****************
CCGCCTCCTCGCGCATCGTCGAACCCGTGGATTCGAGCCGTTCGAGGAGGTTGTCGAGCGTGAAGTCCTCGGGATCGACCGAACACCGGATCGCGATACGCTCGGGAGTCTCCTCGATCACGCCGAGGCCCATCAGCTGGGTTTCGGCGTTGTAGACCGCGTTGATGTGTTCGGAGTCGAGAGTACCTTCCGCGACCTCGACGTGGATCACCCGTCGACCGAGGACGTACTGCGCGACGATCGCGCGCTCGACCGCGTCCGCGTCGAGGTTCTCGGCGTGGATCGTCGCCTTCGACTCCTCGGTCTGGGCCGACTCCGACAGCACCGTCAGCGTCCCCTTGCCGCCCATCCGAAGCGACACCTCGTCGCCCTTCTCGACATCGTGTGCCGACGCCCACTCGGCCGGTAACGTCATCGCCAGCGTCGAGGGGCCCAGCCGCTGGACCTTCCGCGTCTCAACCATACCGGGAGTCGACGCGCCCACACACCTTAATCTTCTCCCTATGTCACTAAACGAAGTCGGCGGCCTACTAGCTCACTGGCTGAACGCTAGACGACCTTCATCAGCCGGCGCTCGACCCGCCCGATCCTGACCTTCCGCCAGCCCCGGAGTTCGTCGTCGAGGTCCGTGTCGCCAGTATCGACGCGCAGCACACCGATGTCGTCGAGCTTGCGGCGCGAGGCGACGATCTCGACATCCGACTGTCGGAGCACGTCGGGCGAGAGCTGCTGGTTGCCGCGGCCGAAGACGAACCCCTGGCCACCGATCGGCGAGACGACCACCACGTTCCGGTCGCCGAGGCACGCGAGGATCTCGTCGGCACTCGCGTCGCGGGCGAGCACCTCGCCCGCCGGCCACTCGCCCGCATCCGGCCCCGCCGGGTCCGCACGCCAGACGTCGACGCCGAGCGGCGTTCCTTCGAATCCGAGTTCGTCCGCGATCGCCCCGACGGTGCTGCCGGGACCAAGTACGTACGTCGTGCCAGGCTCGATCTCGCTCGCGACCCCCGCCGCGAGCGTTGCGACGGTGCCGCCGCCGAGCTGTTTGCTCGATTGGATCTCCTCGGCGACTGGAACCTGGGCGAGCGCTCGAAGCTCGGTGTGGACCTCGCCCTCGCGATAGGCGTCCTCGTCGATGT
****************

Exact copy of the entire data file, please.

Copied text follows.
CCGCCTCCTCGCGCATCGTCGAACCCGTGGATTCGAGCCGTTCGAGGAGGTTGTCGAGCGTGAAGTCCTCGGGATCGACCGAACACCGGATCGCGATACGCTCGGGAGTCTCCTCGATCACGCCGAGGCCCATCAGCTGGGTTTCGGCGTTGTAGACCGCGTTGATGTGTTCGGAGTCGAGAGTACCTTCCGCGACCTCGACGTGGATCACCCGTCGACCGAGGACGTACTGCGCGACGATCGCGCGCTCGACCGCGTCCGCGTCGAGGTTCTCGGCGTGGATCGTCGCCTTCGACTCCTCGGTCTGGGCCGACTCCGACAGCACCGTCAGCGTCCCCTTGCCGCCCATCCGAAGCGACACCTCGTCGCCCTTCTCGACATCGTGTGCCGACGCCCACTCGGCCGGTAACGTCATCGCCAGCGTCGAGGGGCCCAGCCGCTGGACCTTCCGCGTCTCAACCATACCGGGAGTCGACGCGCCCACACACCTTAATCTTCTCCCTATGTCACTAAACGAAGTCGGCGGCCTACTAGCTCACTGGCTGAACGCTAGACGACCTTCATCAGCCGGCGCTCGACCCGCCCGATCCTGACCTTCCGCCAGCCCCGGAGTTCGTCGTCGAGGTCCGTGTCGCCAGTATCGACGCGCAGCACACCGATGTCGTCGAGCTTGCGGCGCGAGGCGACGATCTCGACATCCGACTGTCGGAGCACGTCGGGCGAGAGCTGCTGGTTGCCGCGGCCGAAGACGAACCCCTGGCCACCGATCGGCGAGACGACCACCACGTTCCGGTCGCCGAGGCACGCGAGGATCTCGTCGGCACTCGCGTCGCGGGCGAGCACCTCGCCCGCCGGCCACTCGCCCGCATCCGGCCCCGCCGGGTCCGCACGCCAGACGTCGACGCCGAGCGGCGTTCCTTCGAATCCGAGTTCGTCCGCGATCGCCCCGACGGTGCTGCCGGGACCAAGTACGTACGTCGTGCCAGGCTCGATCTCGCTCGCGACCCCCGCCGCGAGCGTTGCGACGGTGCCGCCGCCGAGCTGTTTGCTCGATTGGATCTCCTCGGCGACTGGAACCTGGGCGAGCGCTCGAAGCTCGGTGTGGACCTCGCCCTCGCGATAGGCGTCCTCGTCGATGT